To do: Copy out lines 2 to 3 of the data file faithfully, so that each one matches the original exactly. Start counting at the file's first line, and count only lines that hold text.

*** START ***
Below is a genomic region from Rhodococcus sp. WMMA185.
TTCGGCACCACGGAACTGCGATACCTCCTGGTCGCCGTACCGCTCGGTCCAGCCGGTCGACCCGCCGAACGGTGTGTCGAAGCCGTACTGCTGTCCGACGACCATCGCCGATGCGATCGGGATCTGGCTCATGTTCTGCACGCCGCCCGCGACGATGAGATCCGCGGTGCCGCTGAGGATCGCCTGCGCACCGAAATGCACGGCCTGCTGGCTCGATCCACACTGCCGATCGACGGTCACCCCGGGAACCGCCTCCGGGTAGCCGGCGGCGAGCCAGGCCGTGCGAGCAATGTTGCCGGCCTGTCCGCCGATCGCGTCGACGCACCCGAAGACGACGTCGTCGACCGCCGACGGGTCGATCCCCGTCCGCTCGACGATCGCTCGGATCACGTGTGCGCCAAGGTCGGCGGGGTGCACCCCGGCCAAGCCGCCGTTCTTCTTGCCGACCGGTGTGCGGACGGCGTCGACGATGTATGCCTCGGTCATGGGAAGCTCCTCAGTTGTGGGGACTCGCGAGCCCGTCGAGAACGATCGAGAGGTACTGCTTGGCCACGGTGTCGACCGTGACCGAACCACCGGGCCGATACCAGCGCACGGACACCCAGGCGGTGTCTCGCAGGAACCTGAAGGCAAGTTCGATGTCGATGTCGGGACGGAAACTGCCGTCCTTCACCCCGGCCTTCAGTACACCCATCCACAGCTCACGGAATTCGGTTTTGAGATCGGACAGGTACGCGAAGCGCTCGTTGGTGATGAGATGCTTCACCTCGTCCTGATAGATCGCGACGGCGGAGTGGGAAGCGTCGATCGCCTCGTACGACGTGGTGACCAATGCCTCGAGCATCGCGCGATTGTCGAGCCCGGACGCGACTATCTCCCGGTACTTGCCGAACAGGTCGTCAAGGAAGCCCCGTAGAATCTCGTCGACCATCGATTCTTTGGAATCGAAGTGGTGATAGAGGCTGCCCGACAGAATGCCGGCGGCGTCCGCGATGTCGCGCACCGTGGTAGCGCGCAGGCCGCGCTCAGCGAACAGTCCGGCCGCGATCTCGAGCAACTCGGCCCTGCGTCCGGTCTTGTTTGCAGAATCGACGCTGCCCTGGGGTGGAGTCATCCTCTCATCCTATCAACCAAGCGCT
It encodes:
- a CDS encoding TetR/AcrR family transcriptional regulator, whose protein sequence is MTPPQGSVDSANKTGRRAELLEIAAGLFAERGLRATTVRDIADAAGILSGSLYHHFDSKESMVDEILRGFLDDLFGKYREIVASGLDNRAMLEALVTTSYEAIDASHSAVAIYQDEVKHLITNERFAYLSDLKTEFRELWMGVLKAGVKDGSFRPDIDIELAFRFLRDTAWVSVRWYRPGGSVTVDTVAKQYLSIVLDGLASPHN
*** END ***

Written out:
TTCGGCACCACGGAACTGCGATACCTCCTGGTCGCCGTACCGCTCGGTCCAGCCGGTCGACCCGCCGAACGGTGTGTCGAAGCCGTACTGCTGTCCGACGACCATCGCCGATGCGATCGGGATCTGGCTCATGTTCTGCACGCCGCCCGCGACGATGAGATCCGCGGTGCCGCTGAGGATCGCCTGCGCACCGAAATGCACGGCCTGCTGGCTCGATCCACACTGCCGATCGACGGTCACCCCGGGAACCGCCTCCGGGTAGCCGGCGGCGAGCCAGGCCGTGCGAGCAATGTTGCCGGCCTGTCCGCCGATCGCGTCGACGCACCCGAAGACGACGTCGTCGACCGCCGACGGGTCGATCCCCGTCCGCTCGACGATCGCTCGGATCACGTGTGCGCCAAGGTCGGCGGGGTGCACCCCGGCCAAGCCGCCGTTCTTCTTGCCGACCGGTGTGCGGACGGCGTCGACGATGTATGCCTCGGTCATGGGAAGCTCCTCAGTTGTGGGGACTCGCGAGCCCGTCGAGAACGATCGAGAGGTACTGCTTGGCCACGGTGTCGACCGTGACCGAACCACCGGGCCGATACCAGCGCACGGACACCCAGGCGGTGTCTCGCAGGAACCTGAAGGCAAGTTCGATGTCGATGTCGGGACGGAAACTGCCGTCCTTCACCCCGGCCTTCAGTACACCCATCCACAGCTCACGGAATTCGGTTTTGAGATCGGACAGGTACGCGAAGCGCTCGTTGGTGATGAGATGCTTCACCTCGTCCTGATAGATCGCGACGGCGGAGTGGGAAGCGTCGATCGCCTCGTACGACGTGGTGACCAATGCCTCGAGCATCGCGCGATTGTCGAGCCCGGACGCGACTATCTCCCGGTACTTGCCGAACAGGTCGTCAAGGAAGCCCCGTAGAATCTCGTCGACCATCGATTCTTTGGAATCGAAGTGGTGATAGAGGCTGCCCGACAGAATGCCGGCGGCGTCCGCGATGTCGCGCACCGTGGTAGCGCGCAGGCCGCGCTCAGCGAACAGTCCGGCCGCGATCTCGAGCAACTCGGCCCTGCGTCCGGTCTTGTTTGCAGAATCGACGCTGCCCTGGGGTGGAGTCATCCTCTCATCCTATCAACCAAGCGCT
It encodes: